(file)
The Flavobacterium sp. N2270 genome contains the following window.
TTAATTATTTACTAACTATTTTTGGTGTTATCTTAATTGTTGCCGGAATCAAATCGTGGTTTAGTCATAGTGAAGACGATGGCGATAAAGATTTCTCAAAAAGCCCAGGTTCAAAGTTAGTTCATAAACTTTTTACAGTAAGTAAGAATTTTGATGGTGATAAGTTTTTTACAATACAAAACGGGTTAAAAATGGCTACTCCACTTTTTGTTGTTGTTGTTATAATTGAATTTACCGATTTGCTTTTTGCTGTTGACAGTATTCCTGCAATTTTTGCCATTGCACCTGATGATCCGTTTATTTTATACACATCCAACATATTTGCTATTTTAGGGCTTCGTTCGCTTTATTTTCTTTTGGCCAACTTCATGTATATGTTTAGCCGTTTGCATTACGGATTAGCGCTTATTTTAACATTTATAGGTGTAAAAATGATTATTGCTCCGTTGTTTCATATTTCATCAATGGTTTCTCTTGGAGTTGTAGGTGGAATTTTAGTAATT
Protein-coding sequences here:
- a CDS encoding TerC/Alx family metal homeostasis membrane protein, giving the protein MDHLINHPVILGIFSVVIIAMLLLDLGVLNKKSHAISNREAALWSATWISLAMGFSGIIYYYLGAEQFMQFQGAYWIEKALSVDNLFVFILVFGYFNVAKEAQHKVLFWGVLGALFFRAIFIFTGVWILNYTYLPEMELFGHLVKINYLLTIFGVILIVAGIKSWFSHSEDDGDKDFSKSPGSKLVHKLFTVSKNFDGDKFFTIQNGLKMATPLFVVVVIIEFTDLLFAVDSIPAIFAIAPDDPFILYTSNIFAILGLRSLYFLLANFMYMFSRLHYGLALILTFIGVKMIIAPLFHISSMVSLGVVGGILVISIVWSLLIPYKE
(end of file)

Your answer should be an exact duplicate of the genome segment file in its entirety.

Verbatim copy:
The Flavobacterium sp. N2270 genome contains the following window.
TTAATTATTTACTAACTATTTTTGGTGTTATCTTAATTGTTGCCGGAATCAAATCGTGGTTTAGTCATAGTGAAGACGATGGCGATAAAGATTTCTCAAAAAGCCCAGGTTCAAAGTTAGTTCATAAACTTTTTACAGTAAGTAAGAATTTTGATGGTGATAAGTTTTTTACAATACAAAACGGGTTAAAAATGGCTACTCCACTTTTTGTTGTTGTTGTTATAATTGAATTTACCGATTTGCTTTTTGCTGTTGACAGTATTCCTGCAATTTTTGCCATTGCACCTGATGATCCGTTTATTTTATACACATCCAACATATTTGCTATTTTAGGGCTTCGTTCGCTTTATTTTCTTTTGGCCAACTTCATGTATATGTTTAGCCGTTTGCATTACGGATTAGCGCTTATTTTAACATTTATAGGTGTAAAAATGATTATTGCTCCGTTGTTTCATATTTCATCAATGGTTTCTCTTGGAGTTGTAGGTGGAATTTTAGTAATT
Protein-coding sequences here:
- a CDS encoding TerC/Alx family metal homeostasis membrane protein, giving the protein MDHLINHPVILGIFSVVIIAMLLLDLGVLNKKSHAISNREAALWSATWISLAMGFSGIIYYYLGAEQFMQFQGAYWIEKALSVDNLFVFILVFGYFNVAKEAQHKVLFWGVLGALFFRAIFIFTGVWILNYTYLPEMELFGHLVKINYLLTIFGVILIVAGIKSWFSHSEDDGDKDFSKSPGSKLVHKLFTVSKNFDGDKFFTIQNGLKMATPLFVVVVIIEFTDLLFAVDSIPAIFAIAPDDPFILYTSNIFAILGLRSLYFLLANFMYMFSRLHYGLALILTFIGVKMIIAPLFHISSMVSLGVVGGILVISIVWSLLIPYKE